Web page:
Popular Mobilisation and Authoritarian Reconstitution in the Middle East and North Africa: Ten Years of Arab Uprisings
The 2011 uprisings and the ensuing protests that re-emerged in 2018–2019 across the Middle East and North Africa (MENA) are representative of cyclical challenges between the forces of change and those promoting a continuation of the authoritarian status quo in the region. While geopolitical tensions have led to the present ascendency of counter-revolutionary and status quo oriented forces in the MENA, the uprisings continue to live on in the memories and aspirations of societies, having had a significant impact on the socio-political consciousness of the region. Employing history to underline the recurring relationship of tension between reform and authoritarian reconstitution across the region in the post-World War II era, the analysis warns about the perils of a returning complacency with forms of authoritarian-imposed stability in the MENA, underlining how renewed protests and uprisings are likely only a matter of time.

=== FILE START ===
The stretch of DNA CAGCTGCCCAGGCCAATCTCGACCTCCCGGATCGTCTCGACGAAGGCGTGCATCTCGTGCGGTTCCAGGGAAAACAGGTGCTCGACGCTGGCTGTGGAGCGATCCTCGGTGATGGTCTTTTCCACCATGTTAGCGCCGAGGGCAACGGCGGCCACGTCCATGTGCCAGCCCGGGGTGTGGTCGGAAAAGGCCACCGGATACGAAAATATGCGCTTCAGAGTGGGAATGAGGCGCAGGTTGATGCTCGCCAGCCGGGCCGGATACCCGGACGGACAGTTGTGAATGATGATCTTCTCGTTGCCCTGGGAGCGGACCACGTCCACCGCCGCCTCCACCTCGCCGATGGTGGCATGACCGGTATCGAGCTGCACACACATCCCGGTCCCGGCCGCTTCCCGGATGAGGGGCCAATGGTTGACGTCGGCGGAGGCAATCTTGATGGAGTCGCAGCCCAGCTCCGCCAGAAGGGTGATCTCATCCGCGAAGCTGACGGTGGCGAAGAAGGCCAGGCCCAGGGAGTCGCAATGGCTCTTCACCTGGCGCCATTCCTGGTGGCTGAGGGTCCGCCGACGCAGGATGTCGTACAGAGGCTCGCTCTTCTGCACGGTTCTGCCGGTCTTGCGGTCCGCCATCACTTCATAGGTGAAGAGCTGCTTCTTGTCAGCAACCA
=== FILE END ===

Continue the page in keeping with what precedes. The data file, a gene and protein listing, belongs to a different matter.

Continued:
1. Geopolitical trends and the post-2011 MENA
2. Tracing historical continuums in the MENA
3. Authoritarian resurgence and the promise of future uprisings